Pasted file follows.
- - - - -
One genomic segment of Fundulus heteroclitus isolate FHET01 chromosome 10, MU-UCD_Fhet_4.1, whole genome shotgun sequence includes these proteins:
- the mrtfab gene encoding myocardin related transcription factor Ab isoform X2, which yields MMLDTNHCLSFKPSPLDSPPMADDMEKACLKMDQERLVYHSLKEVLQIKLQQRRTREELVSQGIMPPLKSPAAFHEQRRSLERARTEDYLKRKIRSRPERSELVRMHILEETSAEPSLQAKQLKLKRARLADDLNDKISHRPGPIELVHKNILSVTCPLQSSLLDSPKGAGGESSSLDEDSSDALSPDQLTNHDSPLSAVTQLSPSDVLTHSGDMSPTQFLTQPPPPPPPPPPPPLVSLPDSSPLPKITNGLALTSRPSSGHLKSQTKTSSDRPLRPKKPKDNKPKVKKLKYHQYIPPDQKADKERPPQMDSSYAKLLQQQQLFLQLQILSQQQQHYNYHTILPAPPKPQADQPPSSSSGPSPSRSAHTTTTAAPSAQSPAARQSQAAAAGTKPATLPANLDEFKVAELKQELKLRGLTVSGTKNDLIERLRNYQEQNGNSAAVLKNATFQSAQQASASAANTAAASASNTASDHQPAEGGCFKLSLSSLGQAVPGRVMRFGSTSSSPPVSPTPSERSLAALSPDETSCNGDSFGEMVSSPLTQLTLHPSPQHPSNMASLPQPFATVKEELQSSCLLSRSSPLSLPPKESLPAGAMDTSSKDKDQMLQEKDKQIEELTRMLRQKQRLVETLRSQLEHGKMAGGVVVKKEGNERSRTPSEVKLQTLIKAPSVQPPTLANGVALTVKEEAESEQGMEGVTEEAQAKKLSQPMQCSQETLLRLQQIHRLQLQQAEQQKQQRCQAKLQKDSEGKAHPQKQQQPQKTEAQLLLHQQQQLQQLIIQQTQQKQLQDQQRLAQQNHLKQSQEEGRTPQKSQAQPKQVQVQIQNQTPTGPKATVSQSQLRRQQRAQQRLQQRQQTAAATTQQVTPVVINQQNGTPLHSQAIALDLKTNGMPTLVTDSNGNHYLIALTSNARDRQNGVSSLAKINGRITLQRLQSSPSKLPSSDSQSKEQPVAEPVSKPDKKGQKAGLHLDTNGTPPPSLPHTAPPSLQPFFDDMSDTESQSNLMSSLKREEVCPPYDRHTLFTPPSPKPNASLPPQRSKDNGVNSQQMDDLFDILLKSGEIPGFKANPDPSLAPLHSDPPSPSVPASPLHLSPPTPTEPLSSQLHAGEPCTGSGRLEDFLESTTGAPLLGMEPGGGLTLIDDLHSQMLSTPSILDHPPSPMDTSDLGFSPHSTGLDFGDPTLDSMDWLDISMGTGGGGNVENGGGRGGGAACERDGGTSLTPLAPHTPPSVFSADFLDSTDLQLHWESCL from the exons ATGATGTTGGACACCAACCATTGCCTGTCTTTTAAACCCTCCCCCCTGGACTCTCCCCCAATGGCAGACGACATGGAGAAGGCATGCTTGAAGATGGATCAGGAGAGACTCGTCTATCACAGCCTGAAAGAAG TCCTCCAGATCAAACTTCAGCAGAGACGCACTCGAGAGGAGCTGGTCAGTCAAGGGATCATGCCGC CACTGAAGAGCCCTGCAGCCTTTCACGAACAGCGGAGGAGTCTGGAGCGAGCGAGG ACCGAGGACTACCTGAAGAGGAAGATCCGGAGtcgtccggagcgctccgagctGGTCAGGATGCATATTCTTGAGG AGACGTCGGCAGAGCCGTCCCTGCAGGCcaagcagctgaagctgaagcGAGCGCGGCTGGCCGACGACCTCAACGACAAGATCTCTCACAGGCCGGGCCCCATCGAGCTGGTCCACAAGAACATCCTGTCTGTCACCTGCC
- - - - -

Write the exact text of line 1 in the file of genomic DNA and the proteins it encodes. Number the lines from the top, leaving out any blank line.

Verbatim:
One genomic segment of Fundulus heteroclitus isolate FHET01 chromosome 10, MU-UCD_Fhet_4.1, whole genome shotgun sequence includes these proteins: